There seems to be two viewpoints in the market today about Knowledge Based Authentication (KBA): one positive, one negative. Depending on the corner you choose, you probably view it as either a tool to help reduce identity theft and minimize fraud losses, or a deficiency in the management of risk and the root of all evil. The opinions on both sides are pretty strong, and biases “for” and “against” run pretty deep.
One of the biggest challenges in discussing Knowledge Based
Authentication as part of an organization’s identity theft prevention program, is the perpetual confusion between dynamic out-of-wallet questions and static “secret” questions. At this point, most people in the industry agree that static secret questions offer little consumer protection. Answers are easily guessed, or easily researched, and if the questions are preference based (like “what is your favorite book?”) there is a good chance the consumer will fail the authentication session because they forgot the answers or the answers changed over time.
Dynamic Knowledge Based Authentication, on the other hand, presents questions that were not selected by the consumer. Questions are generated from information known about the consumer – concerning things the true consumer would know and a fraudster most likely wouldn’t know. The questions posed during Knowledge Based Authentication sessions aren’t designed to “trick” anyone but a fraudster, though a best in class product should offer a number of features and options. These may allow for flexible configuration of the product and deployment at multiple points of the consumer life cycle without impacting the consumer experience.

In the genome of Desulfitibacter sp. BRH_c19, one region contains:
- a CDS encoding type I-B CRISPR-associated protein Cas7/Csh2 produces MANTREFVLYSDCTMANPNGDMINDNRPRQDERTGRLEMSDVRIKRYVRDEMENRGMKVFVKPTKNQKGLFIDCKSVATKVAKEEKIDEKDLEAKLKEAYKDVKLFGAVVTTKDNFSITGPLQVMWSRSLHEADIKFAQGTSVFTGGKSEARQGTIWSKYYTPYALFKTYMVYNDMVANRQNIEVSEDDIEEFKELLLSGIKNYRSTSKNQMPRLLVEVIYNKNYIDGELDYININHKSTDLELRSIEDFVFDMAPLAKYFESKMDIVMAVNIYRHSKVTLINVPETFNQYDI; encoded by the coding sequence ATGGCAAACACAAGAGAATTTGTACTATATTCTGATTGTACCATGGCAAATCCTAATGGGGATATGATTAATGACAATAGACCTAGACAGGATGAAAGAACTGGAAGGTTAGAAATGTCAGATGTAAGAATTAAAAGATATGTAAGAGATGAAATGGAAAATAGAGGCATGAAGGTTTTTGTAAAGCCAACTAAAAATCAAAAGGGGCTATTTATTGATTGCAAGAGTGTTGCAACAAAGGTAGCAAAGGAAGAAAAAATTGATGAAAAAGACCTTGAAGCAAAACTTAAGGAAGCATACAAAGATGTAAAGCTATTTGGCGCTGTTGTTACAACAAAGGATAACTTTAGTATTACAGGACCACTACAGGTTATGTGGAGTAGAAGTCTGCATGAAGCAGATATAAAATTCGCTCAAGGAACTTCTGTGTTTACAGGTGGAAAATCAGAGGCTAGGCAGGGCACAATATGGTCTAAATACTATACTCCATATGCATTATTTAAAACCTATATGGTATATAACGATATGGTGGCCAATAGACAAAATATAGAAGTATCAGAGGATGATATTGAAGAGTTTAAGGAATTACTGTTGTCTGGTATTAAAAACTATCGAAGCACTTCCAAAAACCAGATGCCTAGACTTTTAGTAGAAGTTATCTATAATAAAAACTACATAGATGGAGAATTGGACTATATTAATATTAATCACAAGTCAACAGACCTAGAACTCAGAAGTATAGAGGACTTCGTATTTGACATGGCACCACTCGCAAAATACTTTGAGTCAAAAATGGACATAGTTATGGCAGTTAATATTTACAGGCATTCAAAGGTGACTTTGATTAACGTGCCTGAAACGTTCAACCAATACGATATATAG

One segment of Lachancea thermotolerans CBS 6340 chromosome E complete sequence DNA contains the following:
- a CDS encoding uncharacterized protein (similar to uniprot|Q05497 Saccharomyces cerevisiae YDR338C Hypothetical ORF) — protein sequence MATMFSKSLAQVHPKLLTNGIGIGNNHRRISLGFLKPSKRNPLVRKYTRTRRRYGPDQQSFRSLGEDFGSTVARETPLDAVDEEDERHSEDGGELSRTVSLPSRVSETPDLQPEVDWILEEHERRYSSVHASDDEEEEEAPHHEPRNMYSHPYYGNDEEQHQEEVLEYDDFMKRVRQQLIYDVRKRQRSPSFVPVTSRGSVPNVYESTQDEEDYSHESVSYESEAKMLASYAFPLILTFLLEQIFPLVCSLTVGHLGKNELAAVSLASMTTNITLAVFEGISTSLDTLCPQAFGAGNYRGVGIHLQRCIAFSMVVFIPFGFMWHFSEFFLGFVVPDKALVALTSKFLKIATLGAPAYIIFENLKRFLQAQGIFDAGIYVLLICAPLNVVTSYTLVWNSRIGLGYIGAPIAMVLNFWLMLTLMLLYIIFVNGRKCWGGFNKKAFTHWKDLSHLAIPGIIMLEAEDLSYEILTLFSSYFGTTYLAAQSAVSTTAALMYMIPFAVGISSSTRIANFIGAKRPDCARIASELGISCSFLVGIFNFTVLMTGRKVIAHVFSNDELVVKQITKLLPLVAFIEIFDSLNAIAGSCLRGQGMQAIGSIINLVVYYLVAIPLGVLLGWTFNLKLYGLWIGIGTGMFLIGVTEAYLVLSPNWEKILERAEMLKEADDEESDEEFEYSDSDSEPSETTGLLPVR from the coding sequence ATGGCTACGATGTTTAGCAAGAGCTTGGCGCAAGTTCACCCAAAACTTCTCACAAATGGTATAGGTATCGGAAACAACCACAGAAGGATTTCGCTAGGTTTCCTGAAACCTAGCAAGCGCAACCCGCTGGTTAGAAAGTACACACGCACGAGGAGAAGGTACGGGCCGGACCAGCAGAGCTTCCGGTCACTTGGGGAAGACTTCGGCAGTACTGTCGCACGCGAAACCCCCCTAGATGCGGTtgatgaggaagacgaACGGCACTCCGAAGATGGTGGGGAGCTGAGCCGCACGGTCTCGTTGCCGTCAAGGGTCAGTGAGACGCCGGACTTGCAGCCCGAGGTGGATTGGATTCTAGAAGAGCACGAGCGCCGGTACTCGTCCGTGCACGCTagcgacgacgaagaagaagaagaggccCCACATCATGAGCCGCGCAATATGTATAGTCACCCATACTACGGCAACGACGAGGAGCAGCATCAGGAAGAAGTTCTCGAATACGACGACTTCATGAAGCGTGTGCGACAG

The two are as different as night and day. Do those who consider “secret questions” as Knowledge Based Authentication consider the password portion of the user name and password process as KBA, as well? If you want to hold to strict logic and definition, one could argue that a password meets the definition for Knowledge Based Authentication, but common sense and practical use cause us to differentiate it, which is exactly what we should do with secret questions – differentiate them from true KBA.
KBA can provide strong authentication or be a part of a multifactor authentication environment without a negative impact on the consumer experience. So, for the record, when we say KBA we mean dynamic, out of wallet questions, the kind that are generated “on the fly” and delivered to a consumer via “pop quiz” in a real-time environment; and we think this kind of KBA does work. As part of a risk management strategy, KBA has a place within the authentication framework as a component of risk- based authentication… and risk-based authentication is what it is really all about.